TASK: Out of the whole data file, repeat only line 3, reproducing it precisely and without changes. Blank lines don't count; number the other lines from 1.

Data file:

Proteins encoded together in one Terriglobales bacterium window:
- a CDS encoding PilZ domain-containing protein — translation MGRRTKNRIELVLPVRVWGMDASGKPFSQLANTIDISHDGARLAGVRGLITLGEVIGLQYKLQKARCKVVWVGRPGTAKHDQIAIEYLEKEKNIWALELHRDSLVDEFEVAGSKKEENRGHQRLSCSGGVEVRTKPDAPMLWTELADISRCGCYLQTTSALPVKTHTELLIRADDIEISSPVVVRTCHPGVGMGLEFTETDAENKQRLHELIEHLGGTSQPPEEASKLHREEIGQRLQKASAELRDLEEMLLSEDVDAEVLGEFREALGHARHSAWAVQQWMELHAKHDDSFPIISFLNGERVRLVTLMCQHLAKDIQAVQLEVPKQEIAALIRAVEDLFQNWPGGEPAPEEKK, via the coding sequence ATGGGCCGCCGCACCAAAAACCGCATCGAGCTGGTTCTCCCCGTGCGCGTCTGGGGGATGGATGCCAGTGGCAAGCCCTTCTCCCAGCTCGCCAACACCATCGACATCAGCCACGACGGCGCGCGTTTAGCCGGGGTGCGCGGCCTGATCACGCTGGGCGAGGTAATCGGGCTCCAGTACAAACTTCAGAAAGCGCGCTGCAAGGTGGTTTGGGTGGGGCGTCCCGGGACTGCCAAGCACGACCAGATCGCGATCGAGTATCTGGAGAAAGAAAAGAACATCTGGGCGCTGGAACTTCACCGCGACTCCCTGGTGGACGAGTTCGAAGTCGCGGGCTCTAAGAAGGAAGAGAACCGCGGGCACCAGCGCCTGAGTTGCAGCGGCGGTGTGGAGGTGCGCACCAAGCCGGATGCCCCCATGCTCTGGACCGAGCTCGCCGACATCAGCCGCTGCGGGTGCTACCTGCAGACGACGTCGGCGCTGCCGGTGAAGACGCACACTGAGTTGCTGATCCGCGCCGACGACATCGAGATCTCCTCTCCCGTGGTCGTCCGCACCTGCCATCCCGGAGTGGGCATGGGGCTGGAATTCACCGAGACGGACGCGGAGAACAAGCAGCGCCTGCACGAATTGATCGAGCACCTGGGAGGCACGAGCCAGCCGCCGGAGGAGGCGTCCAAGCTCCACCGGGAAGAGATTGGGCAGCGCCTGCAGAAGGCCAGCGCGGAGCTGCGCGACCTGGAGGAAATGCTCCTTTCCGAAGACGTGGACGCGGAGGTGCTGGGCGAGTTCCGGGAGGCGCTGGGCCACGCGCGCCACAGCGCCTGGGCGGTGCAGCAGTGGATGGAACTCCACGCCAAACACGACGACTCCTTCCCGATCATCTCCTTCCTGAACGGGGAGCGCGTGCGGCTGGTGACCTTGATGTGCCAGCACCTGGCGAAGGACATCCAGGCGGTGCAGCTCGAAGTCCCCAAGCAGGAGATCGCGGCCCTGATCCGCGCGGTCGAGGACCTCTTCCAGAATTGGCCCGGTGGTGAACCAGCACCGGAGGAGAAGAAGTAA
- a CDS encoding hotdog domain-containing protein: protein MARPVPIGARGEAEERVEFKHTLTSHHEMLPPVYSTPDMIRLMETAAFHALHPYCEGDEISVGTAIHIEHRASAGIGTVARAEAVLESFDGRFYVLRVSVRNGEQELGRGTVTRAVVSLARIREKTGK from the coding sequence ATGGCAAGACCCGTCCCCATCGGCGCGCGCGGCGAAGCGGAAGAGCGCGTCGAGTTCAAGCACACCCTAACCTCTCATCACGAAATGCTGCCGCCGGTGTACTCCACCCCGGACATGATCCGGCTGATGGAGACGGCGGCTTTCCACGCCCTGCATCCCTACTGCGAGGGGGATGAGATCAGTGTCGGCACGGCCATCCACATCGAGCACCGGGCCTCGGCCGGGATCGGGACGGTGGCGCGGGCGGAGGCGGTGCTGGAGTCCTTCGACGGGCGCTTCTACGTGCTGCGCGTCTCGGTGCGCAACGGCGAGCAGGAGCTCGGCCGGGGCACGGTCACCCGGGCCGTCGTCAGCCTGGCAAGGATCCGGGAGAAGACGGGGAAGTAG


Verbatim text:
- a CDS encoding hotdog domain-containing protein: protein MARPVPIGARGEAEERVEFKHTLTSHHEMLPPVYSTPDMIRLMETAAFHALHPYCEGDEISVGTAIHIEHRASAGIGTVARAEAVLESFDGRFYVLRVSVRNGEQELGRGTVTRAVVSLARIREKTGK from the coding sequence ATGGCAAGACCCGTCCCCATCGGCGCGCGCGGCGAAGCGGAAGAGCGCGTCGAGTTCAAGCACACCCTAACCTCTCATCACGAAATGCTGCCGCCGGTGTACTCCACCCCGGACATGATCCGGCTGATGGAGACGGCGGCTTTCCACGCCCTGCATCCCTACTGCGAGGGGGATGAGATCAGTGTCGGCACGGCCATCCACATCGAGCACCGGGCCTCGGCCGGGATCGGGACGGTGGCGCGGGCGGAGGCGGTGCTGGAGTCCTTCGACGGGCGCTTCTACGTGCTGCGCGTCTCGGTGCGCAACGGCGAGCAGGAGCTCGGCCGGGGCACGGTCACCCGGGCCGTCGTCAGCCTGGCAAGGATCCGGGAGAAGACGGGGAAGTAG